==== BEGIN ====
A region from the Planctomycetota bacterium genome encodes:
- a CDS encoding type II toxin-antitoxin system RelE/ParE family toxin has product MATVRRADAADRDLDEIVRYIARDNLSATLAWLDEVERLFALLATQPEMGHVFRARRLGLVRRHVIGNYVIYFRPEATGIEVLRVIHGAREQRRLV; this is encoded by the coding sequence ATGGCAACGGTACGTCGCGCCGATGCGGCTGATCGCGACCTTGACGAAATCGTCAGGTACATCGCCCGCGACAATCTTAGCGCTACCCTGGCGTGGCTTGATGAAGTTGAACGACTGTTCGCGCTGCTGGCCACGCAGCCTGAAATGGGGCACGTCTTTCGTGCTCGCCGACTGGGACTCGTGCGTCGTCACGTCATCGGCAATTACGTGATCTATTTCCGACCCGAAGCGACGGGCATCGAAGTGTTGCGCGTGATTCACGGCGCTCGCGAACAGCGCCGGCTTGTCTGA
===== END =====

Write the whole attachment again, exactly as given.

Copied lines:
A region from the Planctomycetota bacterium genome encodes:
- a CDS encoding type II toxin-antitoxin system RelE/ParE family toxin has product MATVRRADAADRDLDEIVRYIARDNLSATLAWLDEVERLFALLATQPEMGHVFRARRLGLVRRHVIGNYVIYFRPEATGIEVLRVIHGAREQRRLV; this is encoded by the coding sequence ATGGCAACGGTACGTCGCGCCGATGCGGCTGATCGCGACCTTGACGAAATCGTCAGGTACATCGCCCGCGACAATCTTAGCGCTACCCTGGCGTGGCTTGATGAAGTTGAACGACTGTTCGCGCTGCTGGCCACGCAGCCTGAAATGGGGCACGTCTTTCGTGCTCGCCGACTGGGACTCGTGCGTCGTCACGTCATCGGCAATTACGTGATCTATTTCCGACCCGAAGCGACGGGCATCGAAGTGTTGCGCGTGATTCACGGCGCTCGCGAACAGCGCCGGCTTGTCTGA